Gáspár Heltai

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Heltai chronica.jpg

Gáspár Heltai (born: Kaspar Helth)[1] (c. 1490–1574) was a Transylvanian Saxon writer and printer.[2][3] His name possibly derives from the village Heltau (Hungarian: Nagydisznód, today Cisnădie, Romania). Despite being a German native speaker he published many books in Hungarian from his print-shop.


He studied at Wittenberg University and he established the first print shop in Kolozsvár (now Cluj-Napoca, Romania). He also founded a public bath, a paper mill and the first brewery in the town. He was at the same time a pastor, translator, printer, publisher, writer and businessman. He is considered the first religious reformer of Kolozsvár.[4] He was a great spirit of Hungarian Unitarian[2] Reformation.[5] Together with a group of scholars he produced an almost complete translation[1] of the New Testament into Hungarian.[6] His work marked the first buds of a secular literature in Hungary.[7]

Bonfini translation[edit]

Heltai's most voluminous work is his reworking and translation of Antonio Bonfini's Rerum Hungaricum Decades ("Ten Volumes of Hungarian Matters"), which Heltai published in 1575 as Chronica az magyaroknak dolgairól ("Chronicle of the Hungarians’ Past Deeds").[8] The work was printed in Kolozsvár (Cluj-Napoca).[8]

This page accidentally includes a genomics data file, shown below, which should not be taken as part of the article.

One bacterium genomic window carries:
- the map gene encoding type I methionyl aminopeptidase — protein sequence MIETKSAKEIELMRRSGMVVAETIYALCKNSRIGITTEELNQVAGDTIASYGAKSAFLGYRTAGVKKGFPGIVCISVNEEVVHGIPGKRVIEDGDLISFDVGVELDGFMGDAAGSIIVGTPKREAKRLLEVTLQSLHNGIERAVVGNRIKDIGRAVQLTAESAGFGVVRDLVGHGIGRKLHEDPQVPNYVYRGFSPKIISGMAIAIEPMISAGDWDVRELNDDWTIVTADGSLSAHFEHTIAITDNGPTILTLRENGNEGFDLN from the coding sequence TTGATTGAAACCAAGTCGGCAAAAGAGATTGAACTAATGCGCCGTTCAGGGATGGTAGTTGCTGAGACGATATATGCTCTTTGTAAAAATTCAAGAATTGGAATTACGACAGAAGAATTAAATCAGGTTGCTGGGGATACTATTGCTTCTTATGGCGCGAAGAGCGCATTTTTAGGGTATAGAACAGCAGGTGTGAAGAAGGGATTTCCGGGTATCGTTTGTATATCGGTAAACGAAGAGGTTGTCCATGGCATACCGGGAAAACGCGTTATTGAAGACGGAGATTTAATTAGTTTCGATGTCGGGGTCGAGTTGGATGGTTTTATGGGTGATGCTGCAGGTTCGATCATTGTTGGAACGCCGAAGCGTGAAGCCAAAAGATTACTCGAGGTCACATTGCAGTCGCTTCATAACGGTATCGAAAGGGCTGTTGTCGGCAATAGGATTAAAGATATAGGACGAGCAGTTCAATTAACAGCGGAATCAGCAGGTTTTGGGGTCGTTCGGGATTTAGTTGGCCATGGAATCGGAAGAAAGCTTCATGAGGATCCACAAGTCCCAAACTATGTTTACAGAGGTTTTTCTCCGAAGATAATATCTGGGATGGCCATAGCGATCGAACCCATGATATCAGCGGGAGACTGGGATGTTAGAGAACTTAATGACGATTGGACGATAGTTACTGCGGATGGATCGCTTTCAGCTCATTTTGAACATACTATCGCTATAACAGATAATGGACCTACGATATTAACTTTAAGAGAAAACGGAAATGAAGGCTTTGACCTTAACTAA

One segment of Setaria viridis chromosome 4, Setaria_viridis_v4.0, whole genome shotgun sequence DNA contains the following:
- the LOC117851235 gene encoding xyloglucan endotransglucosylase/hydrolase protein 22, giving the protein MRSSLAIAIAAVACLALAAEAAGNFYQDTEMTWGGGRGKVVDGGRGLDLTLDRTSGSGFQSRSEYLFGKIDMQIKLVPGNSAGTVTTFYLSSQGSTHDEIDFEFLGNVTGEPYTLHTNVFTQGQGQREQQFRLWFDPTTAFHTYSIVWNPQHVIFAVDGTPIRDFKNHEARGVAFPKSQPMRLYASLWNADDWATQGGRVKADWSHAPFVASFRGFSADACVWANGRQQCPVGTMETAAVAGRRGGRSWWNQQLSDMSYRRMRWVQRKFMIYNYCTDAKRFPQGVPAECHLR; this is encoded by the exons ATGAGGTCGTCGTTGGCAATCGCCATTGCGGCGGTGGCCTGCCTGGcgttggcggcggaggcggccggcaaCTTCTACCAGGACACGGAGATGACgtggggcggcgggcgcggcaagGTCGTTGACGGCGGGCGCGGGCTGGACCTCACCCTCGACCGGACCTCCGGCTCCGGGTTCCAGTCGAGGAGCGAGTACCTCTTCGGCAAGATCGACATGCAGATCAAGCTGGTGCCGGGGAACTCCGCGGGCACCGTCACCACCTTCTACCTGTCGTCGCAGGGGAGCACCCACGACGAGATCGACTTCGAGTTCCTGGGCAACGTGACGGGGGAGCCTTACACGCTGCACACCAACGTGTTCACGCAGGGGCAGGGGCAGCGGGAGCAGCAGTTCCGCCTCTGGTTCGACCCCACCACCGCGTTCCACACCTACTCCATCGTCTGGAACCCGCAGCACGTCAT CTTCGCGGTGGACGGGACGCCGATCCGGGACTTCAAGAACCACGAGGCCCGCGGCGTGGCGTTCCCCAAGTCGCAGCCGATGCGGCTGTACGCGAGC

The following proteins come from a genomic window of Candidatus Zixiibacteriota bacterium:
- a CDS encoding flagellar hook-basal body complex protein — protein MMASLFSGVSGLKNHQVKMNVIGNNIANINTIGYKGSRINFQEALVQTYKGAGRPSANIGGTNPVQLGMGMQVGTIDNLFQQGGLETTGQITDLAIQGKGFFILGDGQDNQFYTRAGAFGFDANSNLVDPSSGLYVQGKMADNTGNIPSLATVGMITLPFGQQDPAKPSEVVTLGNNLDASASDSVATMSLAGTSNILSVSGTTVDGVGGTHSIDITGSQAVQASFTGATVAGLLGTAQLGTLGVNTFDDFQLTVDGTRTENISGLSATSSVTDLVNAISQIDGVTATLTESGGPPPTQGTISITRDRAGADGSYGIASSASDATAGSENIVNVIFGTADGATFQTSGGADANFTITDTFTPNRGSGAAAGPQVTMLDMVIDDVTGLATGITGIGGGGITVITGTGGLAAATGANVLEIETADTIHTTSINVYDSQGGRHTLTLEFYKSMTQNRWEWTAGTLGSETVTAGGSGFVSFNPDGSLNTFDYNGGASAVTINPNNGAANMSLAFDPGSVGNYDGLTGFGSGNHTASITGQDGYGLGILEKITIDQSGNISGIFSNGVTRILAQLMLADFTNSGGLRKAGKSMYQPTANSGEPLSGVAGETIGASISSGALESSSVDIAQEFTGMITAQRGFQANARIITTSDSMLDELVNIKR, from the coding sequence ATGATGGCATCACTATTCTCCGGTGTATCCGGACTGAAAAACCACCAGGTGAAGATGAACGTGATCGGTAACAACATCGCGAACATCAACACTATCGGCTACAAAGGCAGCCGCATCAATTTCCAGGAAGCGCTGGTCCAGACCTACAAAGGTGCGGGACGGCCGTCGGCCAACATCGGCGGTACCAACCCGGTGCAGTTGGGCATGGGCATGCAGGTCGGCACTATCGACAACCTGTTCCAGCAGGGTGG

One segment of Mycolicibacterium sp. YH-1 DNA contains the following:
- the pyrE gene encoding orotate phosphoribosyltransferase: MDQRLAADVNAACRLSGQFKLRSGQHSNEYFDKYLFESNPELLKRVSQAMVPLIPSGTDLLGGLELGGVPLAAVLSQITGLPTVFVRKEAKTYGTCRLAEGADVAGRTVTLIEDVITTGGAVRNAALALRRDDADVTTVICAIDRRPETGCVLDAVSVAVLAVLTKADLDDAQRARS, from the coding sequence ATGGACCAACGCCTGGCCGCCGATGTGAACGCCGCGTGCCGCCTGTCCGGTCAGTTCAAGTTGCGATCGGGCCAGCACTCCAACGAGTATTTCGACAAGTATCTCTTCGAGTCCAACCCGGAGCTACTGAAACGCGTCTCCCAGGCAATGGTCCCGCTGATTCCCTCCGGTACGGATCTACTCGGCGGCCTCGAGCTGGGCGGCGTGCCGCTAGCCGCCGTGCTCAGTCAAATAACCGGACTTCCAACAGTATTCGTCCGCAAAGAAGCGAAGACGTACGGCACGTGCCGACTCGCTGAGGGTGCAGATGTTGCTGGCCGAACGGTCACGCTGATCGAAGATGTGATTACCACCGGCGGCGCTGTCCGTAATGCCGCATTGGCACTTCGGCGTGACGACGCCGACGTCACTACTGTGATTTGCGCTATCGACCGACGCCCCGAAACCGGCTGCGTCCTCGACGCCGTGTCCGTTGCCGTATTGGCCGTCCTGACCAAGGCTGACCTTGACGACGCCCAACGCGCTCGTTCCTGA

1. ^ a b Greenslade, S. L. (1975). "The Bible in East-Central Europe". The Cambridge History of the Bible: Volume 3, the West from the Reformation to the present day. Cambridge University Press. p. 132. ISBN 0-521-29016-3. Retrieved 2008-07-06. 
  2. ^ a b Kelemen, Miklós (2000). "Short History of the Unitarian Church". Unitarian Church of Hungary. Retrieved 2008-07-05. 
  3. ^ Burke, Peter. Languages and Communities in Early Modern Europe. Cambridge University Press. pp. 105–106. ISBN 0-521-53586-7. Retrieved 2008-07-05. 
  4. ^ Georg Daniel Teutsch, Helth, Kaspar,Allgemeine Deutsche Biographie (ADB). Band 11. Duncker & Humblot, Leipzig 1880, pag. 711–713.
  5. ^ "Introduction by the Rector". Károli Gáspár University of the Hungarian Reformed Church. Retrieved 2008-07-05. 
  6. ^ "The forerunners of the Hungarian Bible translation". Hungarian Bible Society. Retrieved 2008-07-05. 
  7. ^ Molnár, Miklós; Anna Magyar (2001). "A Country Under Three Crowns, 1526-1711". A Concise History of Hungary. Cambridge University Press. p. 111. ISBN 0-521-66736-4. Retrieved 2008-07-05. 
  8. ^ a b "Antonio Bonfini". Encyclopædia Britannica. Encyclopædia Britannica, Inc. 2008. Retrieved 2008-07-05. 

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